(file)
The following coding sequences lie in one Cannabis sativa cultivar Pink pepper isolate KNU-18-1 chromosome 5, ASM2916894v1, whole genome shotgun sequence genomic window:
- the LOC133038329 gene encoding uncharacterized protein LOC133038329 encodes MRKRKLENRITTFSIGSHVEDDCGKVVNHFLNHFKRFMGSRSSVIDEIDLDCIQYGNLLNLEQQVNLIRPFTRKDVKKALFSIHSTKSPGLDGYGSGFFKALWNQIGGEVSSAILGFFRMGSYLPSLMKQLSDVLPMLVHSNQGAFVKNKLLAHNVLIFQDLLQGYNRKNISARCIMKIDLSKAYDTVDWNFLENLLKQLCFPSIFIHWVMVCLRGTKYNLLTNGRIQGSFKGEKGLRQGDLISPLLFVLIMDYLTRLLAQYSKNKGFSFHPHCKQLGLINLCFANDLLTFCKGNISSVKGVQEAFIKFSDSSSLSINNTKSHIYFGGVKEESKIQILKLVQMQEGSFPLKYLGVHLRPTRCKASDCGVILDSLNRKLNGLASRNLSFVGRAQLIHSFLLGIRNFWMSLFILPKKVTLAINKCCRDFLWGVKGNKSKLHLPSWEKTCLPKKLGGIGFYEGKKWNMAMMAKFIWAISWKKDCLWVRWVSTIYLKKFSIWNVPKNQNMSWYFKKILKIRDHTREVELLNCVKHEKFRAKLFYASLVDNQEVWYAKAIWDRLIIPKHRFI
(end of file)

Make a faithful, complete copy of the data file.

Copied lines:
The following coding sequences lie in one Cannabis sativa cultivar Pink pepper isolate KNU-18-1 chromosome 5, ASM2916894v1, whole genome shotgun sequence genomic window:
- the LOC133038329 gene encoding uncharacterized protein LOC133038329 encodes MRKRKLENRITTFSIGSHVEDDCGKVVNHFLNHFKRFMGSRSSVIDEIDLDCIQYGNLLNLEQQVNLIRPFTRKDVKKALFSIHSTKSPGLDGYGSGFFKALWNQIGGEVSSAILGFFRMGSYLPSLMKQLSDVLPMLVHSNQGAFVKNKLLAHNVLIFQDLLQGYNRKNISARCIMKIDLSKAYDTVDWNFLENLLKQLCFPSIFIHWVMVCLRGTKYNLLTNGRIQGSFKGEKGLRQGDLISPLLFVLIMDYLTRLLAQYSKNKGFSFHPHCKQLGLINLCFANDLLTFCKGNISSVKGVQEAFIKFSDSSSLSINNTKSHIYFGGVKEESKIQILKLVQMQEGSFPLKYLGVHLRPTRCKASDCGVILDSLNRKLNGLASRNLSFVGRAQLIHSFLLGIRNFWMSLFILPKKVTLAINKCCRDFLWGVKGNKSKLHLPSWEKTCLPKKLGGIGFYEGKKWNMAMMAKFIWAISWKKDCLWVRWVSTIYLKKFSIWNVPKNQNMSWYFKKILKIRDHTREVELLNCVKHEKFRAKLFYASLVDNQEVWYAKAIWDRLIIPKHRFI